In search of lost time | Chuck's World

By Chuck Sigars | May 17, 2017

As of last month, there were nine people documented to be at least 114 years old, born in the first few months of 1903 or earlier. This is not as trivial as it sounds, although someone should probably check my math.

Not that any of these supercentenarians could enlighten us about that period. The oldest documented person on the planet, Violet Brown of Jamaica, would have been 3 years old at the time.

But in the spring of 1903, as noted in a recent Atlantic article by Adrienne Lafrance, Margaret Ann Neve reached the end of her own very long life. Ms. Neve carried quite a bit of history with her, remembering the era of Napoleon Bonaparte and having been friends with Queen Victoria. She was only a few weeks shy of her 111th birthday when she passed away, having been born in 1792.

This is why it's not trivia. There are nine people here in 2017 who briefly shared the same time and walked the same earth as a woman born during George Washington's first term as president. I think that calls for some head shaking.

As Lafrance points out, Margaret Neve wasn't necessarily the last person alive who was born in the 1700s, or at least we can speculate about others. Human longevity is a statistical subject, demonstrated by observation and documentation, and no one enters this world with a guaranteed lifespan.

As far as we know, the limit of life is around 122 years, the age reached by Jeanne Calment in 1997. Someone born in 1799 would have been 104 in 1903, though, and even given the lower average lifespan in earlier centuries, we can safely assume that there were more than a few centenarians around.

Margaret Ann Neve was just one of them.

I can speculate about my own family. My maternal great-grandmother, born in 1885, could have conceivably met someone who was alive at the time of the Revolutionary War, and I remember her pretty well.

This is what intrigues me about those who breathe the rarified air of attenuated lives; it's not how they managed to live so long, but what that can tell us about our history.

Geological time can make humanity look like an afterthought. We’re new arrivals on this planet, with less than 300 generations separating us from the beginnings of human civilization, but given our limited lifespans and the rapid changes we've experienced in the past 200 years or so, the Bronze Age might as well be the Paleolithic.

It’s easy to forget how close we are to the past.

These stories of long lives fascinate us, I suspect, for this reason. We are all eyewitnesses to history, but some of us see a little more of it. And when we hear what they heard, and imagine what they've seen, it can sometimes be staggering in scope.

A 5-year-old attending a production of "Our American Cousin" at Ford's Theater on April 14, 1865, eventually ended up on a 1950s television quiz show. Two grandsons of John Tyler, our 10th president (1841-1845), who himself was born in 1790, are alive and in their 90s today. We are surrounded by time travelers, and they're sometimes closer than we think.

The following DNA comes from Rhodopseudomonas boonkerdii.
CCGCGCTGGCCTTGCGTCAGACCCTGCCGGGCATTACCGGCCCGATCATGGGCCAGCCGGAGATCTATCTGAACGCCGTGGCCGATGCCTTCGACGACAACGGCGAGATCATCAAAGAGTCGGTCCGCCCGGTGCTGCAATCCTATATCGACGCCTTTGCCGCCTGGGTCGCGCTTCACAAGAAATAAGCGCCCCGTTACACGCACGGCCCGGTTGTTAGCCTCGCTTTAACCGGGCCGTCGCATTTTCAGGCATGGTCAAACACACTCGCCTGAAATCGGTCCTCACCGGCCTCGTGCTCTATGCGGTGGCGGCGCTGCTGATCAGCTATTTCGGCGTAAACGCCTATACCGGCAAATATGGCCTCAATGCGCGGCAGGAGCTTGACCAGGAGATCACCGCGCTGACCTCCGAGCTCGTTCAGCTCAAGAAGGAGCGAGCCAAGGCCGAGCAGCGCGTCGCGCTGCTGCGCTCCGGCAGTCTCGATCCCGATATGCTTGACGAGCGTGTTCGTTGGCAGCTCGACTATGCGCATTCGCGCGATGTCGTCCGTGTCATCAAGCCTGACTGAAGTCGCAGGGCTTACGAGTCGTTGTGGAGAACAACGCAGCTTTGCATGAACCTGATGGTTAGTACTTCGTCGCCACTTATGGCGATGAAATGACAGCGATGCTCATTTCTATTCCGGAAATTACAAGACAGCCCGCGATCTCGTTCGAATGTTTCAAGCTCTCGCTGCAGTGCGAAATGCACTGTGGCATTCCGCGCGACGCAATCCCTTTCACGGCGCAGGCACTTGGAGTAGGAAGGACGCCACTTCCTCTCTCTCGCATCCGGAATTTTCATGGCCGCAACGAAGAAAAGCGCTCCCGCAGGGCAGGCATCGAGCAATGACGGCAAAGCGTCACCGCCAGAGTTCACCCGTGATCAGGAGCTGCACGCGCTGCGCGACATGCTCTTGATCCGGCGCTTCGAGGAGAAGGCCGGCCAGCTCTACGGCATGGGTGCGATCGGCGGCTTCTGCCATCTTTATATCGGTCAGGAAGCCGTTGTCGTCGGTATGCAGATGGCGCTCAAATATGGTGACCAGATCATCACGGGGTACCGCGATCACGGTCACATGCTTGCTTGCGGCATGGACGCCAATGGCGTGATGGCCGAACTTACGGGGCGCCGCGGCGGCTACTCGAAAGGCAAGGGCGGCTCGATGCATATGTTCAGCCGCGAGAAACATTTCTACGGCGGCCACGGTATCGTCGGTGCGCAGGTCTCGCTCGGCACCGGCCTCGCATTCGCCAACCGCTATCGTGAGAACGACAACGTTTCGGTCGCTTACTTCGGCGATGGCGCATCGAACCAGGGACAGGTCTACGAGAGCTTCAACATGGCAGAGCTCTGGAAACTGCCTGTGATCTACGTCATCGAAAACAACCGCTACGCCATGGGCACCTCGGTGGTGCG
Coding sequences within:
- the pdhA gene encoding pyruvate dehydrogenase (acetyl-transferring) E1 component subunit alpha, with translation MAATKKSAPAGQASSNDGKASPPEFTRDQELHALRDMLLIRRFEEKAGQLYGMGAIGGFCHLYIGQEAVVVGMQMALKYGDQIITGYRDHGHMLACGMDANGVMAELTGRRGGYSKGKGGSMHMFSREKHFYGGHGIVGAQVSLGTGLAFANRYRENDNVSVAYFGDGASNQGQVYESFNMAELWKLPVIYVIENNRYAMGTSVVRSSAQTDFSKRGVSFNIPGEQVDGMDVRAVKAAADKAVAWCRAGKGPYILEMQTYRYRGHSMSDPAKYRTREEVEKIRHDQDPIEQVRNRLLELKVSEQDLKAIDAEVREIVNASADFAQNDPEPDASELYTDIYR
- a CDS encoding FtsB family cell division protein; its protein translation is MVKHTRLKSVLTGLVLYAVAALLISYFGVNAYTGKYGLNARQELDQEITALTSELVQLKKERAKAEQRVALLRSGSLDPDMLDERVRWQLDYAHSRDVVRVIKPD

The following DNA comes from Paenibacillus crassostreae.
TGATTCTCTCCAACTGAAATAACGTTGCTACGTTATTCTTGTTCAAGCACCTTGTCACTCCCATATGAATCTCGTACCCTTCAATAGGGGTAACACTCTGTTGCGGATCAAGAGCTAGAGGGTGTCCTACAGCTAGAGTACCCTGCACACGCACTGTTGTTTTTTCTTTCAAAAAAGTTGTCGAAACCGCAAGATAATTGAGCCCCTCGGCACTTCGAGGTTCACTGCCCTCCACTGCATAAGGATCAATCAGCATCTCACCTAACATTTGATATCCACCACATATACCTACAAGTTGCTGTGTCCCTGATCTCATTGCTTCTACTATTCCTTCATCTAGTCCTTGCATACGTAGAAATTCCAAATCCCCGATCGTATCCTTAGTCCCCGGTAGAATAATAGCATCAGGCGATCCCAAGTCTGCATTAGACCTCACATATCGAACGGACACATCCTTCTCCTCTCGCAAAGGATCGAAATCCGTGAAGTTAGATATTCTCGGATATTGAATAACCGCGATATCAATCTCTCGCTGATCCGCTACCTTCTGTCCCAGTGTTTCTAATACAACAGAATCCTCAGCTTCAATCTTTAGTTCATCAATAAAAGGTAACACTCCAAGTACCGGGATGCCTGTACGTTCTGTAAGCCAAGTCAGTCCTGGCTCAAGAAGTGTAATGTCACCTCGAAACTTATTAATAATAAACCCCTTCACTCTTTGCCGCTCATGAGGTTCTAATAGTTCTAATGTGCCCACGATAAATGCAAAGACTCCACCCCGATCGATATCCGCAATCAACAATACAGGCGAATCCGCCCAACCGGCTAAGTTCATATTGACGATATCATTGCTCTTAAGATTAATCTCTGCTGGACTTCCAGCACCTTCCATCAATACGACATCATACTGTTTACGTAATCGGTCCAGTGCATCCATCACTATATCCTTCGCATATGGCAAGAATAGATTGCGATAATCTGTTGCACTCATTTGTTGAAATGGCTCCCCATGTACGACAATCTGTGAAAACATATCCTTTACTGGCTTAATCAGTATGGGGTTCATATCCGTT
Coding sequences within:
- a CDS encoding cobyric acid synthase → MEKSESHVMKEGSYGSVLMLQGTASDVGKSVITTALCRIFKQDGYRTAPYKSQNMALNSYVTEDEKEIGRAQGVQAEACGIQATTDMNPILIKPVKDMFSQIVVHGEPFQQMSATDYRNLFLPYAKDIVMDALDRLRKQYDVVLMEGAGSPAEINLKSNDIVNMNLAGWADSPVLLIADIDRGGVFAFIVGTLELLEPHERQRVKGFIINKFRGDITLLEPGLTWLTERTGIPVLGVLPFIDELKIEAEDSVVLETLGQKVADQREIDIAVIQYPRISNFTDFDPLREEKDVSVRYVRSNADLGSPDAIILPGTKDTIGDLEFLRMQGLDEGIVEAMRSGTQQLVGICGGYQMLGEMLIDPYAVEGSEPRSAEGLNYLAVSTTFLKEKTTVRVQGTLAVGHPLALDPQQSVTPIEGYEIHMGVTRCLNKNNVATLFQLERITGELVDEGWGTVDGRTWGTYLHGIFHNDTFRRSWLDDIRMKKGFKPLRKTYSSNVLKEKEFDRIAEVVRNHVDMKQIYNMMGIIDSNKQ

I spent time with one last week, as a matter of fact. My mom was 21 when I was born, an age gap that has seemed both huge and nearly insignificant at different times of my life. She’s always had a sharp sense of history, though, and she would patiently explain what life was like when she was young, what the world felt like and how it was different from ours.

She also shared with us as much family history as she knew, and in recent years she’s learned a whole lot more. I’ve never been all that interested in genealogy, never cared who my great-great-great-grandfather was, but thanks to Mom, I know anyway.

His name was Lewis, and he was born in 1806, probably in Missouri. The same year Lewis and Clark returned to St. Louis, having invented the cross-country road trip. Thomas Jefferson was president, having invented quite a few things of his own. It was the last year of the Roman Empire, believe it or not.

And it gives me a toehold in history, this distant ancestor from the early days of my country who shared my odd surname. Just as I’m connected to the former bobbysoxer whose memories of growing up in the era just before mine are my memories, once removed.

My mother’s relentless preservation of who she was and where she came from has always been a gift, a window into a world that doesn’t exist anymore but still affects and informs my life. I hope you have someone like this, a parent or grandparent, or just anyone whose life stretches back beyond our own.

I’ll warn you, though: If you engage with these stories, if you listen carefully and learn through someone else’s journey through time, or at least if you’re anything like me, you’ll feel compelled to pass it on.

And you might find yourself drawn to supercentenarians, those among us whose three score and 10 have been extended a few decades. They are time travelers, but then we all are.

Some of us have just been doing it a bit longer, and we could do worse things than sit at their feet, and listen.

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